Forums | developer.brewmp.com Forums | developer.brewmp.com

Developer

Forums

Forums:

I'm developping on the LG VX6000 and the bitmaps I load take much more memory on the actual phone than on the emulator. Using IHeap, I get that the program uses 155,813 bytes right after loading images (in the app's start-up) in the emulator, while it uses 431,440 bytes on the phone.

That's almost a 300kb difference, so I'd really like to get rid of it. The rest of the program takes the same amount of memory on the emulator and the phone. Anybody else had that problem and found a solution?

Here's the code I use to load images (taken from the book "Wireless Game Development in C/C++ with BREW"):

void ImageLoader::loadImage(IShell* shell, int index, char* fileName)
{
byte * pDataBytes;
int nSize = 0;
IFile * pIFile = NULL;
IFileMgr * pIFileMgr = NULL;
boolean bVal = FALSE;
FileInfo * pFileInfo = NULL;
AEEImageInfo * pImageInfo = NULL;

//We have to malloc these instead of using stack variables because
//on a real handset we only have 500 bytes of stack!
pFileInfo = (FileInfo*)MALLOC(sizeof(FileInfo));
pImageInfo = (AEEImageInfo *)MALLOC(sizeof(AEEImageInfo));

//create the file manager object and load desired bitmap
ISHELL_CreateInstance(shell, AEECLSID_FILEMGR,(void **)&pIFileMgr);
pIFile = IFILEMGR_OpenFile(pIFileMgr, fileName, _OFM_READ);

//bad craziness
if (!pIFile)
{
assert(false);

//IFILE_Release(pIFile); // Already NULL, don't release it!
IFILEMGR_Release(pIFileMgr);
FREE(pFileInfo);
FREE(pImageInfo);

return;
}

//find out how big the file is, and load it in
IFILE_GetInfo(pIFile, pFileInfo);
nSize = pFileInfo->dwSize;
FREE(pFileInfo);

pDataBytes = (byte*)MALLOC(nSize);

IFILE_Seek(pIFile, _SEEK_START, 0);
IFILE_Read(pIFile, pDataBytes, nSize);
IFILE_Release(pIFile);

//run CONVERTBMP macro to convert our BMP to a device-dependent bitmap
_loadedImages

    .imageData = CONVERTBMP(pDataBytes, pImageInfo, &bVal);

    //See if we have allocated memory in the process
    if (bVal)
    {
    _mallocFlags

      = TRUE;
      }
      else
      {
      _mallocFlags

        = FALSE;
        }

        //clean up
        IFILEMGR_Release(pIFileMgr);
        FREE(pImageInfo);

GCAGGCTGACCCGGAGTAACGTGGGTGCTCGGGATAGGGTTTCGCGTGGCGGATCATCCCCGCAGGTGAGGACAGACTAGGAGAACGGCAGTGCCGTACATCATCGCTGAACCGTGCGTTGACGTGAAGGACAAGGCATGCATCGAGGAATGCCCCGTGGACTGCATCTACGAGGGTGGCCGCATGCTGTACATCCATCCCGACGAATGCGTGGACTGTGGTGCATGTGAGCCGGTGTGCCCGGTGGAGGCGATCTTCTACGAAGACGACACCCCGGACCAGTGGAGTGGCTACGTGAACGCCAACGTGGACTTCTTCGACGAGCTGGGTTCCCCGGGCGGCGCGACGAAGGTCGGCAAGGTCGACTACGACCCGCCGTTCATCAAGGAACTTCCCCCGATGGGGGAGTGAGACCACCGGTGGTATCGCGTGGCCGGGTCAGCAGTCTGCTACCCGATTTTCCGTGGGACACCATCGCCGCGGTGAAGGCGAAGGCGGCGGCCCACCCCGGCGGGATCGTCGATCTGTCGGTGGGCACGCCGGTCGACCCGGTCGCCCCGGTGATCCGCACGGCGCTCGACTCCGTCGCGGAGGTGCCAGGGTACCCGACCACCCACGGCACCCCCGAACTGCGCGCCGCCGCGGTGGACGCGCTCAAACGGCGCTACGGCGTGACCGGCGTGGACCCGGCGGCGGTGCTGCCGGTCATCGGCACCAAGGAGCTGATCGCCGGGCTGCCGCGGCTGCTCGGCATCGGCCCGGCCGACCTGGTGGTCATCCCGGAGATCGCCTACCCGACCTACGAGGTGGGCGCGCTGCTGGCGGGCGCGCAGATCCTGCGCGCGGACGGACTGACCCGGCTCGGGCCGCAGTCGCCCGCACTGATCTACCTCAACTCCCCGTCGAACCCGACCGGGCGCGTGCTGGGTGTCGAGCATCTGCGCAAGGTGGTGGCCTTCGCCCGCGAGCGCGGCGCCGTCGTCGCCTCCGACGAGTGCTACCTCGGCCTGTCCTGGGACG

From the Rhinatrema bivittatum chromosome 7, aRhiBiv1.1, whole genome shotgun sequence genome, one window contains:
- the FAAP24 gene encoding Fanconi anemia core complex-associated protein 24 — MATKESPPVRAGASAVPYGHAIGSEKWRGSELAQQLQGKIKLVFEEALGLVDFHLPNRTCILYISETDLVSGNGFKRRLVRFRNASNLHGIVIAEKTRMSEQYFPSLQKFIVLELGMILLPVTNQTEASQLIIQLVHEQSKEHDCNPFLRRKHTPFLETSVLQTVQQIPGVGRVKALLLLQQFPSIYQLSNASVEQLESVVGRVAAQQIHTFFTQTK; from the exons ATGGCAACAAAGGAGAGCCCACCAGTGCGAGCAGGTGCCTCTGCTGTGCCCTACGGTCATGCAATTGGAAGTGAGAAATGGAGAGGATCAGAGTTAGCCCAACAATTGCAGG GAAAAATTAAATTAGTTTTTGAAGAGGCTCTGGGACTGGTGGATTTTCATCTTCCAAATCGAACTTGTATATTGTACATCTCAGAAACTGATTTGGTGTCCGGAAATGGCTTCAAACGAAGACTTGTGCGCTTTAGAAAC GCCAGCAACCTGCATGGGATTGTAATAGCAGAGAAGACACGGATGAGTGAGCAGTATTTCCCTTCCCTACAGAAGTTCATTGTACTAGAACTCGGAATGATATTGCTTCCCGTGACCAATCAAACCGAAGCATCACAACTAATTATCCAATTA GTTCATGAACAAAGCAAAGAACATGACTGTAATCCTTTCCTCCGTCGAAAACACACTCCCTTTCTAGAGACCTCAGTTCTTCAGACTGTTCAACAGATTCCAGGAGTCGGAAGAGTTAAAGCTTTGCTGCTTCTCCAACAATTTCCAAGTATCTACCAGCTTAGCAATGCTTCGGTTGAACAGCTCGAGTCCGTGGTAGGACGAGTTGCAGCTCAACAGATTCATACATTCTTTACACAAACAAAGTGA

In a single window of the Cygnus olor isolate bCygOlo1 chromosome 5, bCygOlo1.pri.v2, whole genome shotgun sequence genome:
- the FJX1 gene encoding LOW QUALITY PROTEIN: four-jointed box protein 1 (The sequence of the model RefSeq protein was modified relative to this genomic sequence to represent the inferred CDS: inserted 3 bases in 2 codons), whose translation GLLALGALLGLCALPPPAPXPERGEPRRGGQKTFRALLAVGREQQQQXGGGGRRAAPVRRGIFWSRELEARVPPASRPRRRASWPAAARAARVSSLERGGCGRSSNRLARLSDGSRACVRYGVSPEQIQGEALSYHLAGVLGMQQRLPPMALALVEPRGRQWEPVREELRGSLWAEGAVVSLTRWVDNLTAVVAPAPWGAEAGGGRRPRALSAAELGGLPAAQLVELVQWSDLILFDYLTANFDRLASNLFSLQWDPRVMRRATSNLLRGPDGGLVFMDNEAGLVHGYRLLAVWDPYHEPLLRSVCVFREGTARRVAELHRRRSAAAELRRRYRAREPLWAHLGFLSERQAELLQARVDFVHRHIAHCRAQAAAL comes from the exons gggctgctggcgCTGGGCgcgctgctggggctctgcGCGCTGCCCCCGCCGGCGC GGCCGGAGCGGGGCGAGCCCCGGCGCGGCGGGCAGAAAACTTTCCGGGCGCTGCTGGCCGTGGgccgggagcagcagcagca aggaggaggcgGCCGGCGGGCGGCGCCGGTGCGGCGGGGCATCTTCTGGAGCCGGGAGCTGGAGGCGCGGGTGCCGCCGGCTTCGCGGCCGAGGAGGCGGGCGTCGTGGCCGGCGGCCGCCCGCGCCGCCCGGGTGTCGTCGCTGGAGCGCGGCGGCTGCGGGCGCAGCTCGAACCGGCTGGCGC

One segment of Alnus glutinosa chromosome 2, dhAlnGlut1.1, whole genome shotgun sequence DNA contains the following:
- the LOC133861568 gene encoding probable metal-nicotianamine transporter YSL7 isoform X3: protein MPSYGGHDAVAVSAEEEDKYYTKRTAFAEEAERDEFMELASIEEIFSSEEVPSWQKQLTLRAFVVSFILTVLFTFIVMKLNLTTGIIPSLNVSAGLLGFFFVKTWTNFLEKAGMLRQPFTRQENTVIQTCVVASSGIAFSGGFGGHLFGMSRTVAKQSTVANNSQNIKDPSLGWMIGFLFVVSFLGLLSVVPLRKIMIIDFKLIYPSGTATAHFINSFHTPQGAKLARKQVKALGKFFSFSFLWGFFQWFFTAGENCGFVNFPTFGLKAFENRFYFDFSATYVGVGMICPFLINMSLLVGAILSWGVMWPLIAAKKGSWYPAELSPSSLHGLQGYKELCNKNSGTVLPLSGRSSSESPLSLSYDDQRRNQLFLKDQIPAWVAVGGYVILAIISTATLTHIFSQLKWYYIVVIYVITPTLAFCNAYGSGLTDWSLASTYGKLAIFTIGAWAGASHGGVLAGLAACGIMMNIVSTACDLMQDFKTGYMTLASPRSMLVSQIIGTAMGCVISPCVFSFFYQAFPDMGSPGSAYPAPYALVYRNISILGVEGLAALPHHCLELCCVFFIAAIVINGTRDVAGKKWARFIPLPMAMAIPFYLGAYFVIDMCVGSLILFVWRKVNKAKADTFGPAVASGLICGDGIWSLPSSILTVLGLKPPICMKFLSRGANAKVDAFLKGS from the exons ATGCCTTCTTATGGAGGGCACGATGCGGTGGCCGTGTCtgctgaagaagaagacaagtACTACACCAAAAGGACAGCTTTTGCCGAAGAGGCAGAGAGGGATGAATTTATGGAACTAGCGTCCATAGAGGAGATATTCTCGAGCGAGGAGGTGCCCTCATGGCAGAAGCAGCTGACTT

I found the mistake: there lacked a "FREE(pDataBytes)" in the "if(bVal)" -- on the phone, data was reallocated to hold the phone format BMP but I didn't free the Windows format data loaded before-hand. On Windows it worked fine since CONVERTBMP just returns the same pointer, but on the phone it created a big memory leak.
        There still seems to be too much data allocated however -- I'll have to investigate further to see if it is in that function.

        I found the mistake: there lacked a "FREE(pDataBytes)" in the "if(bVal)" -- on the phone, data was reallocated to hold the phone format BMP but I didn't free the Windows format data loaded before-hand. On Windows it worked fine since CONVERTBMP just returns the same pointer, but on the phone it created a big memory leak.
        There still seems to be too much data allocated however -- I'll have to investigate further to see if it is in that function.

        The emulator environment is not perfect for simulating the physical device, especially where knowing how much space the device native bitmaps are going to eat. Depending on how each device stores it's DDB, the I think the amount of space taken up after a convertbmp() can change from emulator to phone and from phone to phone too.

        The emulator environment is not perfect for simulating the physical device, especially where knowing how much space the device native bitmaps are going to eat. Depending on how each device stores it's DDB, the I think the amount of space taken up after a convertbmp() can change from emulator to phone and from phone to phone too.

        I believe the reason too much RAM is taken is because the native bitmap format is always in 16 bit. Therefore, a 8 bits windows bitmap would take about twice as much RAM once converted in 16 bits per pixel. Anybody can confirm/deny this possibility? If this is true then it's rather annoying since it pretty much cuts RAM by half on graphics-intensive software.

        I believe the reason too much RAM is taken is because the native bitmap format is always in 16 bit. Therefore, a 8 bits windows bitmap would take about twice as much RAM once converted in 16 bits per pixel. Anybody can confirm/deny this possibility? If this is true then it's rather annoying since it pretty much cuts RAM by half on graphics-intensive software.

        Yes the handset expands your bitmap to 16-bit, which takes up more space than your 8-or 4-bit bitmap.
        I would recommend using the emulator form the 2.0 SDK. It muc better reflects the behavior of the handset in that respect, as it also expands bitmaps to 16-bit if you use a 16-bit emulator skin. It also has a few other handy features than the 1.1 emulator.

        Yes the handset expands your bitmap to 16-bit, which takes up more space than your 8-or 4-bit bitmap.
        I would recommend using the emulator form the 2.0 SDK. It muc better reflects the behavior of the handset in that respect, as it also expands bitmaps to 16-bit if you use a 16-bit emulator skin. It also has a few other handy features than the 1.1 emulator.